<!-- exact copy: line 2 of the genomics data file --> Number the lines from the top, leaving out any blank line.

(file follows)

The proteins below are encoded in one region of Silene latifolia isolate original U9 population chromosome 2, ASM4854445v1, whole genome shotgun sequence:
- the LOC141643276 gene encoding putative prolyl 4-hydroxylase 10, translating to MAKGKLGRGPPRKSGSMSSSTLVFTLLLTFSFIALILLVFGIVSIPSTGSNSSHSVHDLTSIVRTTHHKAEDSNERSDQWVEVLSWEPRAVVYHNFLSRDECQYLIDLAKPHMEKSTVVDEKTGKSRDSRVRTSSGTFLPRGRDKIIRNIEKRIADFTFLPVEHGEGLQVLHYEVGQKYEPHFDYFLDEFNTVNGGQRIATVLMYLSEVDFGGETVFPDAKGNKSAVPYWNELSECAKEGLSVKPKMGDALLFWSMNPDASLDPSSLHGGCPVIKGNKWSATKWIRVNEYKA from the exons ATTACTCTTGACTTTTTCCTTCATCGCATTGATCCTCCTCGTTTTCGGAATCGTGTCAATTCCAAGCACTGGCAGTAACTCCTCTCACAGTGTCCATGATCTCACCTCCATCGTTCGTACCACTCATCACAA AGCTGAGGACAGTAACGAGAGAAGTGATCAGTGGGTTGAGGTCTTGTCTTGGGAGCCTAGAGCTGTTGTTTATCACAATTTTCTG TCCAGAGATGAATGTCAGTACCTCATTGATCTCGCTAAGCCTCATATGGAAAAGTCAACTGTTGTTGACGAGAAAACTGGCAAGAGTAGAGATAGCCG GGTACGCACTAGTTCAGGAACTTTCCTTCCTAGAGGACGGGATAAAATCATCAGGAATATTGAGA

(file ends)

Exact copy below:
- the LOC141643276 gene encoding putative prolyl 4-hydroxylase 10, translating to MAKGKLGRGPPRKSGSMSSSTLVFTLLLTFSFIALILLVFGIVSIPSTGSNSSHSVHDLTSIVRTTHHKAEDSNERSDQWVEVLSWEPRAVVYHNFLSRDECQYLIDLAKPHMEKSTVVDEKTGKSRDSRVRTSSGTFLPRGRDKIIRNIEKRIADFTFLPVEHGEGLQVLHYEVGQKYEPHFDYFLDEFNTVNGGQRIATVLMYLSEVDFGGETVFPDAKGNKSAVPYWNELSECAKEGLSVKPKMGDALLFWSMNPDASLDPSSLHGGCPVIKGNKWSATKWIRVNEYKA from the exons ATTACTCTTGACTTTTTCCTTCATCGCATTGATCCTCCTCGTTTTCGGAATCGTGTCAATTCCAAGCACTGGCAGTAACTCCTCTCACAGTGTCCATGATCTCACCTCCATCGTTCGTACCACTCATCACAA AGCTGAGGACAGTAACGAGAGAAGTGATCAGTGGGTTGAGGTCTTGTCTTGGGAGCCTAGAGCTGTTGTTTATCACAATTTTCTG TCCAGAGATGAATGTCAGTACCTCATTGATCTCGCTAAGCCTCATATGGAAAAGTCAACTGTTGTTGACGAGAAAACTGGCAAGAGTAGAGATAGCCG GGTACGCACTAGTTCAGGAACTTTCCTTCCTAGAGGACGGGATAAAATCATCAGGAATATTGAGA